Monthly Archives: February 2018

Me Before You by JoJo Moyes

I was looking for something to watch and I found the film Me Before You. I started watching it and then searched for it to figure out where it was filmed. When I saw that it was also a book I downloaded it from the library and began reading it instead of watching it.

I really enjoyed it — both the book and the movie — and now I want to read the rest in the series.

The Husband’s Secret by Liane Moriarty

Confession: I think I am tiring of Moriarty.  I liked this book less than I liked her others.

The Husband’s Secret tells the story of Cecilia who discovers a terrible thing about her husband, Rachel who’s still in mourning for her daughter who was murdered at age 15, decades before the book takes place, and Tessa whose husband and cousin claim they have fallen in love.

This book was not quite as plot-driven as her other books. In this book the mystery is told earlier in the book, rather than later. Instead of leading up to the revelation of the secret, the story is more about the effects of the secret on those involved, whether or not they know the secret.

I think I am going to give Moriarty a rest for a while.

Howards End is on the Landing by Susan Hill

After telling Andrea, the owner of the bookshop where Clare works, that I really should not buy more books until I read what I already had in the house, she suggested I read Howard’s End is on the Landing which is a book about a woman who spent a year reading only what was in her house. Since there was a copy in the shop, I bought it.

It begins with Susan Hill, the author, looking for a book that she believes is on the landing in her seemingly huge home. She doesn’t find the book right away but realizes she should read or reread nothing but books that live in her house for the next year. A subplot (if you can call it that) is that she wants also compile a list of forty books that she’d take if she could only have forty, to a desert island.

When I began reading the book I didn’t really like it. I felt that the author was a book snob. I also had never heard of her, although she mentioned in the book that she was an author. I remember thinking that she must not be that good since I didn’t know who she was. The further I got into the book the more I disliked the author, although I did end up buying Gerald Durrell’s My Family and Other Animals based on Hill’s recommendation.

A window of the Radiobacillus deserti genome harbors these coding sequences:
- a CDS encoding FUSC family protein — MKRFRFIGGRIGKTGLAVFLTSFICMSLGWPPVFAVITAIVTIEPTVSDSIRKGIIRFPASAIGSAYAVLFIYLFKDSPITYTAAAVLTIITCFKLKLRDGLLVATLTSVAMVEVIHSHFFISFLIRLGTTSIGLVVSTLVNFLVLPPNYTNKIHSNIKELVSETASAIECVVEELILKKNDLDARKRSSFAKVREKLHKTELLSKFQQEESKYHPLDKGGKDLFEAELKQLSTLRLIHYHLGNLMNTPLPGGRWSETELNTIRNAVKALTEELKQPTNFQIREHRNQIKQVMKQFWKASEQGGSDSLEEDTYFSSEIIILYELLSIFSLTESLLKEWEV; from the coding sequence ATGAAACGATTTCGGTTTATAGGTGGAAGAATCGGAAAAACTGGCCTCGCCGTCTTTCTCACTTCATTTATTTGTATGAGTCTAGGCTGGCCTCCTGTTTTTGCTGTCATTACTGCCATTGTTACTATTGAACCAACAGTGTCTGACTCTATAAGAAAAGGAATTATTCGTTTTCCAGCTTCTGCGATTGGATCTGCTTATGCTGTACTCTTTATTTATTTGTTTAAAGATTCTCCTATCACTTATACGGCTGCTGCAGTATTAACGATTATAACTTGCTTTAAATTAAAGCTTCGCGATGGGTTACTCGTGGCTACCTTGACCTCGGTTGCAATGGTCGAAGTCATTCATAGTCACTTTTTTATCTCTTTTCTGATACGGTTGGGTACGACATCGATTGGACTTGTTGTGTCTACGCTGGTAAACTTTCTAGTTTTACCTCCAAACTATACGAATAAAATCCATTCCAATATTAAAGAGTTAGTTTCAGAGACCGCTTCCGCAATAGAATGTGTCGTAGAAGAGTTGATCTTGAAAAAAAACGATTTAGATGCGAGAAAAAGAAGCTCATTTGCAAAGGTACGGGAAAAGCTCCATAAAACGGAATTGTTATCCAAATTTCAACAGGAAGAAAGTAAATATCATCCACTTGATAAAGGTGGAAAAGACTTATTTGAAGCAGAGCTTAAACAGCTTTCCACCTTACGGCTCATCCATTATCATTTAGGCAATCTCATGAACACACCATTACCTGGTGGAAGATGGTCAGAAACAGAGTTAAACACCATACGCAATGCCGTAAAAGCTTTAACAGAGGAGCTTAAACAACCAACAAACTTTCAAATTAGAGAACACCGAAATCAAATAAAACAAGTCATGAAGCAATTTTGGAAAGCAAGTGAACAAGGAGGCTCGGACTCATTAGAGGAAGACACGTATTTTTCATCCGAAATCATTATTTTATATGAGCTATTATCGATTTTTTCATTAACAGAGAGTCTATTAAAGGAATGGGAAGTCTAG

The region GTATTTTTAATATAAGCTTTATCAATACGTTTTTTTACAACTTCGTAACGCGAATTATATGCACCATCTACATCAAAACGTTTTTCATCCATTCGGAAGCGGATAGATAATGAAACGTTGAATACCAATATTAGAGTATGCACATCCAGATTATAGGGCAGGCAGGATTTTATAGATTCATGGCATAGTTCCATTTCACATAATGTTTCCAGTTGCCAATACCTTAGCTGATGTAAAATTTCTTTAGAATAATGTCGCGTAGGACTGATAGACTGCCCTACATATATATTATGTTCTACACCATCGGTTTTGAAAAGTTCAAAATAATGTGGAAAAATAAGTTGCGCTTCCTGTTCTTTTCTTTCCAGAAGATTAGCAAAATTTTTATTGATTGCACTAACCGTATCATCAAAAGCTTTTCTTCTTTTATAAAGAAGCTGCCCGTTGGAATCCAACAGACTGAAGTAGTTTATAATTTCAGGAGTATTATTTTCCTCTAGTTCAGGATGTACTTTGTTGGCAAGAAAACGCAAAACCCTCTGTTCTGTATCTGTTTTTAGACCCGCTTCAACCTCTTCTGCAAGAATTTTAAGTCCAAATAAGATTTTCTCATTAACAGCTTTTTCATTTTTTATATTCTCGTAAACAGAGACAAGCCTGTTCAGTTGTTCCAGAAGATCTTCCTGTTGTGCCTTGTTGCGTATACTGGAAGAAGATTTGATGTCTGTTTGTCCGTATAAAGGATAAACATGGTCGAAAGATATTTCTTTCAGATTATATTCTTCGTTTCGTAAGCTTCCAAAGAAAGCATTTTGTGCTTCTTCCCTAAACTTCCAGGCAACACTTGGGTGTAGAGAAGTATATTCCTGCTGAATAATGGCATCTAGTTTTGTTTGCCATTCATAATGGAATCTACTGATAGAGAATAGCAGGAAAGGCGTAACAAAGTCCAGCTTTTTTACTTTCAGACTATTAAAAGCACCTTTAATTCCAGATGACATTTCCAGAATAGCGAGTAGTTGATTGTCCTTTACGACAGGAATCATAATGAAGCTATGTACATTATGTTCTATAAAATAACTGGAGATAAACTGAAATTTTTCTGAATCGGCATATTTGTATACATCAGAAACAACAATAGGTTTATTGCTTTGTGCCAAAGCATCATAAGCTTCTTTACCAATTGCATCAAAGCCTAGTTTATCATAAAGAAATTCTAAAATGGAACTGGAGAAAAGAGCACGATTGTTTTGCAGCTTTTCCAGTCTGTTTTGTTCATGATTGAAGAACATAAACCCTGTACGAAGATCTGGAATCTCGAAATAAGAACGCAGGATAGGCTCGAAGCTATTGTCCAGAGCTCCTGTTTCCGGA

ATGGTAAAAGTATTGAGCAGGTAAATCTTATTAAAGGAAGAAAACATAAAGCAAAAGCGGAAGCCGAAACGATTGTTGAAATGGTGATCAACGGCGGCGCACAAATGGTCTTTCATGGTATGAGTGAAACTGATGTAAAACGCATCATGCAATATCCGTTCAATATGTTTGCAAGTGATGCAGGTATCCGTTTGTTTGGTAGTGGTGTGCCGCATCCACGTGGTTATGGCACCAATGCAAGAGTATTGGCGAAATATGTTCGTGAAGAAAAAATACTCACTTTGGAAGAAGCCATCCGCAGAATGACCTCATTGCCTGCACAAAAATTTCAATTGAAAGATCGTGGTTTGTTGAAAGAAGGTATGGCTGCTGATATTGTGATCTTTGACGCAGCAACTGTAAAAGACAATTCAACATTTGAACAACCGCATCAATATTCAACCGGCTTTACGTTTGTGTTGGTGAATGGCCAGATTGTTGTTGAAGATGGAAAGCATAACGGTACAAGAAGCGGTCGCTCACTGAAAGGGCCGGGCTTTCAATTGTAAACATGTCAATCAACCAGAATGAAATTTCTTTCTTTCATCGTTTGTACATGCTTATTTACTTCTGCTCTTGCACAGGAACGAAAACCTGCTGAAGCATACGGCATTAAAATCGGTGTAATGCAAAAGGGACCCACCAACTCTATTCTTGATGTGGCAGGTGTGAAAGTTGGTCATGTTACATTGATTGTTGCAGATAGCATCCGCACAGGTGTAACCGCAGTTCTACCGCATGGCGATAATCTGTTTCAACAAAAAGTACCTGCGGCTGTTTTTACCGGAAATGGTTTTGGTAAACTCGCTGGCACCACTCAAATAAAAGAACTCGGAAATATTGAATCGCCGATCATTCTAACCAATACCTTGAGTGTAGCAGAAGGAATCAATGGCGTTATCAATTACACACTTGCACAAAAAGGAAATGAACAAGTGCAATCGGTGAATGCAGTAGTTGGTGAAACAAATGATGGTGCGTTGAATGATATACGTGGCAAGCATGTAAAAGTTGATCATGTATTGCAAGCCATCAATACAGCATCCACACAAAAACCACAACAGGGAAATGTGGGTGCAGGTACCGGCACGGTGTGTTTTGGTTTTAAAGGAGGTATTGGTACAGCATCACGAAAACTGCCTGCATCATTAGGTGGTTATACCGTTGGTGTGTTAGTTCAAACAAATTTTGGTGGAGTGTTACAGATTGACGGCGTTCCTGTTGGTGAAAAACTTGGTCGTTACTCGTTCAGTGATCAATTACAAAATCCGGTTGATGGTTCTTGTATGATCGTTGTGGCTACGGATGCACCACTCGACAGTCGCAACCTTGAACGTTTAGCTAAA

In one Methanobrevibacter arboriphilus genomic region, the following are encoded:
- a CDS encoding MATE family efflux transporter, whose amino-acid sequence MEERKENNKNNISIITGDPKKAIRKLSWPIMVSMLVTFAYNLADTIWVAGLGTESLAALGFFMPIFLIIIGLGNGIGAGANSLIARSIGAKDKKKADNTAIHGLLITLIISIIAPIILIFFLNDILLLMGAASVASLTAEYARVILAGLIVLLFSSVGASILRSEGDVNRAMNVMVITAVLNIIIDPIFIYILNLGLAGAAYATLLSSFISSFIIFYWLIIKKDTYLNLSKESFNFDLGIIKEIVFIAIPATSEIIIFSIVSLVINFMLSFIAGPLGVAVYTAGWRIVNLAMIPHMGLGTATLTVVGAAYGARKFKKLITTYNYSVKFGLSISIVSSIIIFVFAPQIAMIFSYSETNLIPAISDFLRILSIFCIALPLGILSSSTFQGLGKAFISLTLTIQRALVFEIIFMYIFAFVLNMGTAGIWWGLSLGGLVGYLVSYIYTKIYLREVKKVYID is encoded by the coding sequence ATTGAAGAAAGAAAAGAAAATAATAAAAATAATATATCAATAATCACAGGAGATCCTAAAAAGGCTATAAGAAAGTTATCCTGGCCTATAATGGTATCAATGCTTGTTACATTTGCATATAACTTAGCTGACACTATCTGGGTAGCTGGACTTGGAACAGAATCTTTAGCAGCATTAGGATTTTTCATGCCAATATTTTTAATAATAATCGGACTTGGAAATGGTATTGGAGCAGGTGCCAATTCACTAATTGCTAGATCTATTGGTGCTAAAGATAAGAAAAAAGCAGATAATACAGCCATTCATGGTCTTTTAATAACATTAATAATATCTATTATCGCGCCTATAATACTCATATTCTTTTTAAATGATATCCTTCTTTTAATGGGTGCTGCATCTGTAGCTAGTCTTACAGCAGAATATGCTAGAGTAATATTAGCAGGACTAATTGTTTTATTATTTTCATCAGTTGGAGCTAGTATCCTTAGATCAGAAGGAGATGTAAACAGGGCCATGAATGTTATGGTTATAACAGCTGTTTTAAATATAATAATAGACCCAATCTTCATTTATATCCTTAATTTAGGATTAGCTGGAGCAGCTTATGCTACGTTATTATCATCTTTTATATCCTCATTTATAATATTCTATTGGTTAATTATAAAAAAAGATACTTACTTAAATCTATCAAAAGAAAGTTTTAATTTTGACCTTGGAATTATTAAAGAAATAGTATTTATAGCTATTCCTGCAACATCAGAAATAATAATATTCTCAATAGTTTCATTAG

I stopped reading the book after a while and occasionally picked it up and read a bit here and there, but always put it down again. I didn’t like that I’d not read most of the books she mentioned and had no desire to do so. I didn’t like that authors I thought she should mention were ignored. Granted she is English and I am not, so she mostly talked about books by British authors.

In January I decided to “read from home” this year, not unlike what Susan Hill did in her book. I figured that I should probably finish that book this year too, and maybe send it back to Browsers since it was still in good condition. I’d not planned on keeping it because I didn’t plan on referring to it.

Then I read her chapter that mentioned ghost stories. This was different from the highbrow literary books she’d been going on and on about for the past 103 pages. I looked her up on the Internet and saw that she wrote a book called The Woman in Black so I downloaded it from the library and read it (and liked it!).

After reading The Woman in Black, I felt a little less intimidated by Hill. She wrote a ghost story, for goodness sake. How snobby could she be? (plus she responded to a tweet I sent her)

It didn’t take that long to finish the book after January compared to how long it took to get to page 104. Although I still disagree with Susan Hill on a lot of things  for instance writing in books (she thinks it is perfectly fine and I think it is never okay) or ebooks (she hates them, I quite like them), I ended up really liking the book. Just as I was finishing the book this morning I felt that when Andrea handed me the book fifteen months ago, she handed me an icicle that slowly melted, then warmed in my hands. The last fifty pages or so was like a luxurious bath and I felt that I understood Susan Hill so much more than I did at the beginning.

I am keeping the book and plan on referring to it for reading material often.